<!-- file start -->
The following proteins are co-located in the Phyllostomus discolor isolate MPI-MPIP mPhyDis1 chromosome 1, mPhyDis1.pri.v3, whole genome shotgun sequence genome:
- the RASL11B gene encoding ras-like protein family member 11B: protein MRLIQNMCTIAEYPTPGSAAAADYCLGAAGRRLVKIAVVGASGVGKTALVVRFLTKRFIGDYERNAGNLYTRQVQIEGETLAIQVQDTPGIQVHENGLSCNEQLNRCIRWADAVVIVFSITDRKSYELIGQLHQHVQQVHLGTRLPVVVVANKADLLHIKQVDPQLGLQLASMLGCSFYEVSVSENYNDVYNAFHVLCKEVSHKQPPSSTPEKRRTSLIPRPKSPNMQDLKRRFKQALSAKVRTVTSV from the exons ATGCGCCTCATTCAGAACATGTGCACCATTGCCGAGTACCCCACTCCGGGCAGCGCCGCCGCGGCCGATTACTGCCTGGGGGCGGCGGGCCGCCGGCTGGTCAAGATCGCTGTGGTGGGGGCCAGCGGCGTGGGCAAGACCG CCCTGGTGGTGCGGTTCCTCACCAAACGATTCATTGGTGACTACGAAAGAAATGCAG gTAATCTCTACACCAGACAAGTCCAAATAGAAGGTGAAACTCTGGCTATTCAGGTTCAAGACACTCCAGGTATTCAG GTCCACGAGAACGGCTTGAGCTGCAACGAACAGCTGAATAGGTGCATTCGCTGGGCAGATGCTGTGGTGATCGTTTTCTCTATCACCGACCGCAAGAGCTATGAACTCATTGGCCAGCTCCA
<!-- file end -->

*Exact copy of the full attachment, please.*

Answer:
The following proteins are co-located in the Phyllostomus discolor isolate MPI-MPIP mPhyDis1 chromosome 1, mPhyDis1.pri.v3, whole genome shotgun sequence genome:
- the RASL11B gene encoding ras-like protein family member 11B: protein MRLIQNMCTIAEYPTPGSAAAADYCLGAAGRRLVKIAVVGASGVGKTALVVRFLTKRFIGDYERNAGNLYTRQVQIEGETLAIQVQDTPGIQVHENGLSCNEQLNRCIRWADAVVIVFSITDRKSYELIGQLHQHVQQVHLGTRLPVVVVANKADLLHIKQVDPQLGLQLASMLGCSFYEVSVSENYNDVYNAFHVLCKEVSHKQPPSSTPEKRRTSLIPRPKSPNMQDLKRRFKQALSAKVRTVTSV from the exons ATGCGCCTCATTCAGAACATGTGCACCATTGCCGAGTACCCCACTCCGGGCAGCGCCGCCGCGGCCGATTACTGCCTGGGGGCGGCGGGCCGCCGGCTGGTCAAGATCGCTGTGGTGGGGGCCAGCGGCGTGGGCAAGACCG CCCTGGTGGTGCGGTTCCTCACCAAACGATTCATTGGTGACTACGAAAGAAATGCAG gTAATCTCTACACCAGACAAGTCCAAATAGAAGGTGAAACTCTGGCTATTCAGGTTCAAGACACTCCAGGTATTCAG GTCCACGAGAACGGCTTGAGCTGCAACGAACAGCTGAATAGGTGCATTCGCTGGGCAGATGCTGTGGTGATCGTTTTCTCTATCACCGACCGCAAGAGCTATGAACTCATTGGCCAGCTCCA